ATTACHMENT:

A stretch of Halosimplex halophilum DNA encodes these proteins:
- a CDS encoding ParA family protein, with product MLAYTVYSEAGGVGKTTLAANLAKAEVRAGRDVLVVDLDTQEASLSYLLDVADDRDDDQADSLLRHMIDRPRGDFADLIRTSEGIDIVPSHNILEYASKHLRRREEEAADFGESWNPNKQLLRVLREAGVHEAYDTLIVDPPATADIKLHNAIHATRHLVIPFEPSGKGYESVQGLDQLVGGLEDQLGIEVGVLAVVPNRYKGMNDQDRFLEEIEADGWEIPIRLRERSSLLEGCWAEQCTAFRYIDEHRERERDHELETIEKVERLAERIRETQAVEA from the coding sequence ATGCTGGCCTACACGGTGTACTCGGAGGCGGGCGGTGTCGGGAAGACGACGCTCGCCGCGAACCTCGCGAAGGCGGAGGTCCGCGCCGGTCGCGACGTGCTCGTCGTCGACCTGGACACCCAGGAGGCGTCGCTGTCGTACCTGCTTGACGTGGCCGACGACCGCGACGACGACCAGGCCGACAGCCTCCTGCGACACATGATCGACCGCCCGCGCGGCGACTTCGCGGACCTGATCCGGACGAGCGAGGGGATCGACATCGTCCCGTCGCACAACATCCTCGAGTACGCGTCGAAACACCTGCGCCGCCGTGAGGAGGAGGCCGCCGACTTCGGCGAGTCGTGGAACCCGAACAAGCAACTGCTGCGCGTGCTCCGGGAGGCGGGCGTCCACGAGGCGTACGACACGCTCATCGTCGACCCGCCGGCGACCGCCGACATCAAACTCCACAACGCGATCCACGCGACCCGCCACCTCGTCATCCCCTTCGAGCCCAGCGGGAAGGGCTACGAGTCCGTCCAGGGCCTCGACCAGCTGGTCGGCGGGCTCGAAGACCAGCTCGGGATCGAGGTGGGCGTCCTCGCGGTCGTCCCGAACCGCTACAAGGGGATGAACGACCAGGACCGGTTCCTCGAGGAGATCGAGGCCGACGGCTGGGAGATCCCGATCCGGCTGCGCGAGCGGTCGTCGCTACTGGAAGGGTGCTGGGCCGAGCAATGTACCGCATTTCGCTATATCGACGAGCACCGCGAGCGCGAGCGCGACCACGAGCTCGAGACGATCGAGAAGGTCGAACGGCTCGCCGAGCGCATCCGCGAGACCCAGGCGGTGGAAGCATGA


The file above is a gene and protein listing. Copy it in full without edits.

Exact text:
A stretch of Halosimplex halophilum DNA encodes these proteins:
- a CDS encoding ParA family protein, with product MLAYTVYSEAGGVGKTTLAANLAKAEVRAGRDVLVVDLDTQEASLSYLLDVADDRDDDQADSLLRHMIDRPRGDFADLIRTSEGIDIVPSHNILEYASKHLRRREEEAADFGESWNPNKQLLRVLREAGVHEAYDTLIVDPPATADIKLHNAIHATRHLVIPFEPSGKGYESVQGLDQLVGGLEDQLGIEVGVLAVVPNRYKGMNDQDRFLEEIEADGWEIPIRLRERSSLLEGCWAEQCTAFRYIDEHRERERDHELETIEKVERLAERIRETQAVEA from the coding sequence ATGCTGGCCTACACGGTGTACTCGGAGGCGGGCGGTGTCGGGAAGACGACGCTCGCCGCGAACCTCGCGAAGGCGGAGGTCCGCGCCGGTCGCGACGTGCTCGTCGTCGACCTGGACACCCAGGAGGCGTCGCTGTCGTACCTGCTTGACGTGGCCGACGACCGCGACGACGACCAGGCCGACAGCCTCCTGCGACACATGATCGACCGCCCGCGCGGCGACTTCGCGGACCTGATCCGGACGAGCGAGGGGATCGACATCGTCCCGTCGCACAACATCCTCGAGTACGCGTCGAAACACCTGCGCCGCCGTGAGGAGGAGGCCGCCGACTTCGGCGAGTCGTGGAACCCGAACAAGCAACTGCTGCGCGTGCTCCGGGAGGCGGGCGTCCACGAGGCGTACGACACGCTCATCGTCGACCCGCCGGCGACCGCCGACATCAAACTCCACAACGCGATCCACGCGACCCGCCACCTCGTCATCCCCTTCGAGCCCAGCGGGAAGGGCTACGAGTCCGTCCAGGGCCTCGACCAGCTGGTCGGCGGGCTCGAAGACCAGCTCGGGATCGAGGTGGGCGTCCTCGCGGTCGTCCCGAACCGCTACAAGGGGATGAACGACCAGGACCGGTTCCTCGAGGAGATCGAGGCCGACGGCTGGGAGATCCCGATCCGGCTGCGCGAGCGGTCGTCGCTACTGGAAGGGTGCTGGGCCGAGCAATGTACCGCATTTCGCTATATCGACGAGCACCGCGAGCGCGAGCGCGACCACGAGCTCGAGACGATCGAGAAGGTCGAACGGCTCGCCGAGCGCATCCGCGAGACCCAGGCGGTGGAAGCATGA